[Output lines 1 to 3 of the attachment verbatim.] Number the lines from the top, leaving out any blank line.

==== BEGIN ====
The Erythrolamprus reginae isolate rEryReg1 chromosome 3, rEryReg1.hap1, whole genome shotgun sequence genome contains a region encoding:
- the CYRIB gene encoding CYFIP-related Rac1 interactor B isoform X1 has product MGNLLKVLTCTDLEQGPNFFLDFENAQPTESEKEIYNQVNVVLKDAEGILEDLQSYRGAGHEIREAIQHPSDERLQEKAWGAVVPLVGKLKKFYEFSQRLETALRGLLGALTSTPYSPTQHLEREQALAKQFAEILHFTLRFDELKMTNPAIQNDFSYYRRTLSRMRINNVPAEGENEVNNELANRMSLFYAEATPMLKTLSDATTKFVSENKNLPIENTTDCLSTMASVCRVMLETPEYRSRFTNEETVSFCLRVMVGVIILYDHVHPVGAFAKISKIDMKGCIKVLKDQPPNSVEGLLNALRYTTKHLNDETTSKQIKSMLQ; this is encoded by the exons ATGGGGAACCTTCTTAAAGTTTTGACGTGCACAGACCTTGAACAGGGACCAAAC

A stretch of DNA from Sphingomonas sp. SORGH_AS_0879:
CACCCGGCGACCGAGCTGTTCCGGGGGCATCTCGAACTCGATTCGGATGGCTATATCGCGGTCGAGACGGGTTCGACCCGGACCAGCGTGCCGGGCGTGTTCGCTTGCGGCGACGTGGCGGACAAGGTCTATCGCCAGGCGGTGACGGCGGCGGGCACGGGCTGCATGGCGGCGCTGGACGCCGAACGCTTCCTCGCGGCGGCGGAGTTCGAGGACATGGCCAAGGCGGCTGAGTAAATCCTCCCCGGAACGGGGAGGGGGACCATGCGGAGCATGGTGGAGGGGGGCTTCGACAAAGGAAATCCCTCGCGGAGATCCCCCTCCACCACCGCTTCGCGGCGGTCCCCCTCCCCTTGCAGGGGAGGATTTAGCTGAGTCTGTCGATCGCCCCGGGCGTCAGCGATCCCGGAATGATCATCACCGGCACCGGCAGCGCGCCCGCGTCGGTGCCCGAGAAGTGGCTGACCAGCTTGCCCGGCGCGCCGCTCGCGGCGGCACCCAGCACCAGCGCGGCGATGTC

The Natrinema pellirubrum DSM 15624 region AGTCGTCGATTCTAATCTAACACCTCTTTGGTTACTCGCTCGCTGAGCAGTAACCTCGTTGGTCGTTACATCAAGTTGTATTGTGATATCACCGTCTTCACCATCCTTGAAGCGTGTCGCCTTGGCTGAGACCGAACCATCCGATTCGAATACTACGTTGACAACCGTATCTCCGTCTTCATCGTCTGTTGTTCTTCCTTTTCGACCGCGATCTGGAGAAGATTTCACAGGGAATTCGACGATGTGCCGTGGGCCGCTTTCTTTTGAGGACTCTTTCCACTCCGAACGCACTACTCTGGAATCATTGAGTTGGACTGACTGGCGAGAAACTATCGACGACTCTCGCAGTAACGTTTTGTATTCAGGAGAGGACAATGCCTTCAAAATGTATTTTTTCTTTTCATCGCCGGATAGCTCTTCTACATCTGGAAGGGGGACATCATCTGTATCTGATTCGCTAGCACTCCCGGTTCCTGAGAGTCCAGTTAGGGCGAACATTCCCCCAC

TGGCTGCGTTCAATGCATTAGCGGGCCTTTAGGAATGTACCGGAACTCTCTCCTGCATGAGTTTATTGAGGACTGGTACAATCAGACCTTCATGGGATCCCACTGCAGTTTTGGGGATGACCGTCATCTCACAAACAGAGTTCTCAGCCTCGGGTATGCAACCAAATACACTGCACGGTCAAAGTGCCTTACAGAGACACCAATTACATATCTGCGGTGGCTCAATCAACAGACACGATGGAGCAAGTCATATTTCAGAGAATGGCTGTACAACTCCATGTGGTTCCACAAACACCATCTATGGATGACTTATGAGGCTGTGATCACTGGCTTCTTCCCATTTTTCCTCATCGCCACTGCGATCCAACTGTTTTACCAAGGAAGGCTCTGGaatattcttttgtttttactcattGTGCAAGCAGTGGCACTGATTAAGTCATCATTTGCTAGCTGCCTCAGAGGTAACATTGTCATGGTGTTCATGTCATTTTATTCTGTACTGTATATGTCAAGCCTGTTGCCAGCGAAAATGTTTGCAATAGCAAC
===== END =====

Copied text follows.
The Erythrolamprus reginae isolate rEryReg1 chromosome 3, rEryReg1.hap1, whole genome shotgun sequence genome contains a region encoding:
- the CYRIB gene encoding CYFIP-related Rac1 interactor B isoform X1 has product MGNLLKVLTCTDLEQGPNFFLDFENAQPTESEKEIYNQVNVVLKDAEGILEDLQSYRGAGHEIREAIQHPSDERLQEKAWGAVVPLVGKLKKFYEFSQRLETALRGLLGALTSTPYSPTQHLEREQALAKQFAEILHFTLRFDELKMTNPAIQNDFSYYRRTLSRMRINNVPAEGENEVNNELANRMSLFYAEATPMLKTLSDATTKFVSENKNLPIENTTDCLSTMASVCRVMLETPEYRSRFTNEETVSFCLRVMVGVIILYDHVHPVGAFAKISKIDMKGCIKVLKDQPPNSVEGLLNALRYTTKHLNDETTSKQIKSMLQ; this is encoded by the exons ATGGGGAACCTTCTTAAAGTTTTGACGTGCACAGACCTTGAACAGGGACCAAAC

A stretch of DNA from Sphingomonas sp. SORGH_AS_0879: